I’ve never been one to panic, although I admit that last year when water was pouring through the shrieking ceiling smoke detector that my heart rate may have been somewhat elevated.
I’ve been watching the news with eyebrows raised and eyes squinted.
Friday was my normal day off so I thought I’d run to Costco first thing and pick up my weekly groceries. I normally have to go on Saturday or even Sunday when it’s crowded. In fact, the previous Sunday when I went people were beginning to hoard water and toilet paper. I hurried out of there as quickly as I could because there were just so many people everywhere, entire families, snapping at each other and dodging giant shopping carts.
Back to Friday. I headed toward the Costco three minutes from my house. At the corner where I normally turn, Costco traffic was backed up to the intersection. The parking lot was full, like day-before-Christmas meets the zombie apocalypse (minus the actual zombies).
I gave up on Costco and headed to Trader Joe’s. I only needed a few things. I found a parking spot easily but then ominously, found only one shopping cart left. I took it and began gathering fruit and vegetables. The aisles weren’t so crowded, I thought, not much different than a normal day here in Southern California where you just learn to navigate crowded stores on a regular basis.
Then I turned a corner and saw the long lines snaking through the store, into the first aisle and beyond. I ended up waiting thirty minutes in line to pay for my meager two bags of groceries.
(A man two carts up from me jokes and said he picked out green bananas at Costco and by the time he paid, they were brown. The lady directly in front of me told me she canceled her family’s Hawaiian vacation even though she’d lost all the AirBnB lodging money. One man walked into the store and said, “So many stupid people.” Another woman walked in, took one look, said, “nope” and turned back around.)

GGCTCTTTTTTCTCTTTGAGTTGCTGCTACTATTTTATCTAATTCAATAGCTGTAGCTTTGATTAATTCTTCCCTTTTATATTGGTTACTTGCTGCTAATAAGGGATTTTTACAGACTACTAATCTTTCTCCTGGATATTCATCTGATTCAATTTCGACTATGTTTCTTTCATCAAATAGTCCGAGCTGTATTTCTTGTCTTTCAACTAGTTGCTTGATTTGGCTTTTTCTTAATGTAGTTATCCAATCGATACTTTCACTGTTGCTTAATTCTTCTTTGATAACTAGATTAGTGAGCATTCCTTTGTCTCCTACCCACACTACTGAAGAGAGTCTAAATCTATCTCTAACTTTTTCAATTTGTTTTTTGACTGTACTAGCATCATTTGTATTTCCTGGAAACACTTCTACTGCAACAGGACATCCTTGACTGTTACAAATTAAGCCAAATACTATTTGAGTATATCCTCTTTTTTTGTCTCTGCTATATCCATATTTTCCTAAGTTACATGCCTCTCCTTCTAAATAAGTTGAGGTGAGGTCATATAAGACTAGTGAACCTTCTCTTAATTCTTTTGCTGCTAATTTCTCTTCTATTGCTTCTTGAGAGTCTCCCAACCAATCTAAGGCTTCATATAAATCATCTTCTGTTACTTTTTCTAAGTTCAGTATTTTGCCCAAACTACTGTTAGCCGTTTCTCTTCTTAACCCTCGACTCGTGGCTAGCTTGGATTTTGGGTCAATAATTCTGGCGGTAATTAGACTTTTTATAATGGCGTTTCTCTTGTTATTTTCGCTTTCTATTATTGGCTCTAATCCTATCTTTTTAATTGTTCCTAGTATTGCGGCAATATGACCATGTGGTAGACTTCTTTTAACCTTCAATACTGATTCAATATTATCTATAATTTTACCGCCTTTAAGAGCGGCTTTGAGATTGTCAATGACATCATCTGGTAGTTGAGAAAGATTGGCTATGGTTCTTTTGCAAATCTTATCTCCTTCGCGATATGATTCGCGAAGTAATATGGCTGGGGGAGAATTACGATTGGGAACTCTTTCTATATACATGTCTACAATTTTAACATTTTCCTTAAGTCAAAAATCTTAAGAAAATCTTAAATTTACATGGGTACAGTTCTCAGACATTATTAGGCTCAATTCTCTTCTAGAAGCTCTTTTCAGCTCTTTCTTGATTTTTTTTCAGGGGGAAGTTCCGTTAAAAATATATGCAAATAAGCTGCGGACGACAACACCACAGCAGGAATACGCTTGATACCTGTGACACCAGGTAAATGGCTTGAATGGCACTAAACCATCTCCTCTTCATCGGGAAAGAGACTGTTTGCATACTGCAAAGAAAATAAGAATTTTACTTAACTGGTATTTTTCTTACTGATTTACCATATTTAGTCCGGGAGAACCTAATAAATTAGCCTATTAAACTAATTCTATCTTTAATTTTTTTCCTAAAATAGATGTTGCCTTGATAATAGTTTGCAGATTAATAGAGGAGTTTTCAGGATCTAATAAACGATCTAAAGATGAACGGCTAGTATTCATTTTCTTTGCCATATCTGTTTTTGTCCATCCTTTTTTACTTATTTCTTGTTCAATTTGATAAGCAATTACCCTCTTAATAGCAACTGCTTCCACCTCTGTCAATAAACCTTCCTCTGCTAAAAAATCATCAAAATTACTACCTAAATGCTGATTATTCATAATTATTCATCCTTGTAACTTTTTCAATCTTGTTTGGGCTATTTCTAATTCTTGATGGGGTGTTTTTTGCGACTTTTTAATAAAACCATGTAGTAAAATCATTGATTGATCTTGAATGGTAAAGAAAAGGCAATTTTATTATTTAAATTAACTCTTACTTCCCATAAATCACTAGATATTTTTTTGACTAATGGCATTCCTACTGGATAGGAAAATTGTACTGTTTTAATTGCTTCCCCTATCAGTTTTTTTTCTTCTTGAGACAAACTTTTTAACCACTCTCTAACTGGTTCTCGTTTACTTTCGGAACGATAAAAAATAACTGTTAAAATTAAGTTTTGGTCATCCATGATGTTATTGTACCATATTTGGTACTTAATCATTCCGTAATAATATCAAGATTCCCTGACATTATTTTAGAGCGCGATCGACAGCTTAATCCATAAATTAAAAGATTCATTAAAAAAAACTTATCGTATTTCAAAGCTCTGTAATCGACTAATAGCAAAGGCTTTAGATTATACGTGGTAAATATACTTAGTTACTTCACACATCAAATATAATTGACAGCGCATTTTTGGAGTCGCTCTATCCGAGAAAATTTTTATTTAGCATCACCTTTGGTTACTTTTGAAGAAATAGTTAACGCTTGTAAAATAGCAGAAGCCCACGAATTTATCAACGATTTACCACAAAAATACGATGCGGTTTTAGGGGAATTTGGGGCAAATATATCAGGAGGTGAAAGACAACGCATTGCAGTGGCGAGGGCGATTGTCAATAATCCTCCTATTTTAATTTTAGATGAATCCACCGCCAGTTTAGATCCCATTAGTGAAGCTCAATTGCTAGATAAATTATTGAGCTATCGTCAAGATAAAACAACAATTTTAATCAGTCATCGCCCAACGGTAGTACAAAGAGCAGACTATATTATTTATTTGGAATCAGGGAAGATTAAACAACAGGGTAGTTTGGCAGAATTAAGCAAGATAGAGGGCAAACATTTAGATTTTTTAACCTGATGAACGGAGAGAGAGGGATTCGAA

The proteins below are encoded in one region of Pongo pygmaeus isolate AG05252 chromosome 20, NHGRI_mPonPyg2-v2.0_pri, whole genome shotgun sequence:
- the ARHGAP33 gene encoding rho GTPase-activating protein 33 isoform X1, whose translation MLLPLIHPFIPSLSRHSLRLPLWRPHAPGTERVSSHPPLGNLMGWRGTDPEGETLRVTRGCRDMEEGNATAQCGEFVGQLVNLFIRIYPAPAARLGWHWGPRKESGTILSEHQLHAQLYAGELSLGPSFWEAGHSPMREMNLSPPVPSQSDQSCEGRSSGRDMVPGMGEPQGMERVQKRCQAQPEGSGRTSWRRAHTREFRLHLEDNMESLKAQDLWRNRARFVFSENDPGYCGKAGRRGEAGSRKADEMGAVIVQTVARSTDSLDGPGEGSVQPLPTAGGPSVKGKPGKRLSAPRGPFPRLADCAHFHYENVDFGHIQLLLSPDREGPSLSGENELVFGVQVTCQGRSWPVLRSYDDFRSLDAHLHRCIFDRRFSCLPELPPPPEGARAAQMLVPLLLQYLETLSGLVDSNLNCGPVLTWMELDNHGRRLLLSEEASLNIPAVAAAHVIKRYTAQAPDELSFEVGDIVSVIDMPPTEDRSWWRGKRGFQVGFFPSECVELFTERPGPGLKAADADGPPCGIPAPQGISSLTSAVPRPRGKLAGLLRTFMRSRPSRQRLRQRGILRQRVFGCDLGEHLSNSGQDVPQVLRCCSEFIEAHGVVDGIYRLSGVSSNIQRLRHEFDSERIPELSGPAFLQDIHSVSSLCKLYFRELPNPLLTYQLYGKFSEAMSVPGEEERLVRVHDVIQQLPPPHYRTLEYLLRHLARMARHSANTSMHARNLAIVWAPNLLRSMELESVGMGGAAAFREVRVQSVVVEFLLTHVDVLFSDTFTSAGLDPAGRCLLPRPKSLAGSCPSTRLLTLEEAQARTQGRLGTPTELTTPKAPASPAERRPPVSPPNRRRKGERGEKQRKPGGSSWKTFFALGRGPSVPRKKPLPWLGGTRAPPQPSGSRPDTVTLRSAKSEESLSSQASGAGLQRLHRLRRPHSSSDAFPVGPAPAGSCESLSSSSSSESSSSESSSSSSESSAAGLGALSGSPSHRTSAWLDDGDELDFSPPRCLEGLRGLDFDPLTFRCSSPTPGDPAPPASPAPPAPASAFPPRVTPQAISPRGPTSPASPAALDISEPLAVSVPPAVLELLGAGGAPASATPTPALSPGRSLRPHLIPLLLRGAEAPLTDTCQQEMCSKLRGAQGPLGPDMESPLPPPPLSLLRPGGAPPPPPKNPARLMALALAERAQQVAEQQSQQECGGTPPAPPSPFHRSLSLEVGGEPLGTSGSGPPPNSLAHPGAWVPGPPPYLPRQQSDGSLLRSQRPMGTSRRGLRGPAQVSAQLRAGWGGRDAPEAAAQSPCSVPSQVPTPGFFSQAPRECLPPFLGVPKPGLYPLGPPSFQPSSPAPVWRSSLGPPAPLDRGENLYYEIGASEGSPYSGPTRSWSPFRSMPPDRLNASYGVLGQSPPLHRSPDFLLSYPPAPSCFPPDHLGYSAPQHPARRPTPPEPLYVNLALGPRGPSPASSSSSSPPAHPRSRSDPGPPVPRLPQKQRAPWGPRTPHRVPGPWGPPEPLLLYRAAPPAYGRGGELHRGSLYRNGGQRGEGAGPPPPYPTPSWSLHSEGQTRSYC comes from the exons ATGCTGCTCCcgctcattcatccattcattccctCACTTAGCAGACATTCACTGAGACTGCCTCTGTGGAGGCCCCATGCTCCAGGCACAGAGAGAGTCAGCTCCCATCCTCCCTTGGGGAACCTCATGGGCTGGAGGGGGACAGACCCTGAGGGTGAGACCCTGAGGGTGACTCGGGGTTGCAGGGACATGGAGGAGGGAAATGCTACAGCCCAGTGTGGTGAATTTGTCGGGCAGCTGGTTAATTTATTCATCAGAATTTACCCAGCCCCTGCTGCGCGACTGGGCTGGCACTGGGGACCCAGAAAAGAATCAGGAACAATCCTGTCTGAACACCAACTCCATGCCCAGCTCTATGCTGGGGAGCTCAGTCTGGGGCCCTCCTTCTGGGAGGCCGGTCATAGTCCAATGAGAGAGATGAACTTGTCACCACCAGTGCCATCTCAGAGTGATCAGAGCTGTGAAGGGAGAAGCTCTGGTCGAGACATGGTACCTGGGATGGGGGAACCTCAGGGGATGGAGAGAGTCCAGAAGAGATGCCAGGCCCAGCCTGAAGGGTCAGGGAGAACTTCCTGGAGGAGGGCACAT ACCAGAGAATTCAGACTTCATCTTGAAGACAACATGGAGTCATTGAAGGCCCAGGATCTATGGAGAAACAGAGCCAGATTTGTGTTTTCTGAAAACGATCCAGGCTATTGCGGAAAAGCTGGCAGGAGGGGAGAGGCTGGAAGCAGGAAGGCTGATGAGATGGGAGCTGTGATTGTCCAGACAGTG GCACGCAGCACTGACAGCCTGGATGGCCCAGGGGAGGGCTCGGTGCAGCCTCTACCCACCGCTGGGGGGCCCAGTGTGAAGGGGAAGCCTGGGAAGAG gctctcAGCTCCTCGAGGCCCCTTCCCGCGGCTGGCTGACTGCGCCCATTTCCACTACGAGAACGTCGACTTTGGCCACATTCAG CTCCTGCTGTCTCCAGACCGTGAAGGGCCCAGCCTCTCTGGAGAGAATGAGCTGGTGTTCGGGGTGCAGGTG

In a contradictory turn of events, we are being advised to maintain our social distance, yet we are crowded together in stores purchasing provisions as if the end of the world has arrived. It’s bizarre.
My kids (college and high school aged) are now all doing their classes on line. None of them seem particularly worried. I’m keeping my incredulity under wraps because people I run across are so truly freaked out and panic-stricken. I don’t have one worried molecule in my body.
I know that everyone says it’s different, but I remember the Swine Flu. I remember the hysteria over Y2K. I’ve never seen anything like the government response and the public response is equally frantic . . . but is it really the end of the world as we know it?
I feel fine.
(Also I have to go to work tomorrow just like it’s any other day but I will enjoy the light traffic on the roads.)
2 thoughts on “It's the End of the World As We Know It”
It nuts here in Missouri too. Up the road from me we have a small grocery store. I have always shopped there. On occasion I went to Sam’s for various bulk items…they are like what you described…nope not me.
Panic is not apart of my nature, thank God for His peace. Take care, good to hear from you.
The shopping scenes have been incredible to see, but we have avoided them. We did some very moderate shopping and stocking early and are now complying with requests to isolate ourselves as much as possible. It is not just about us but society in general and not overloading the health care system. Besides, we are in the at risk age group.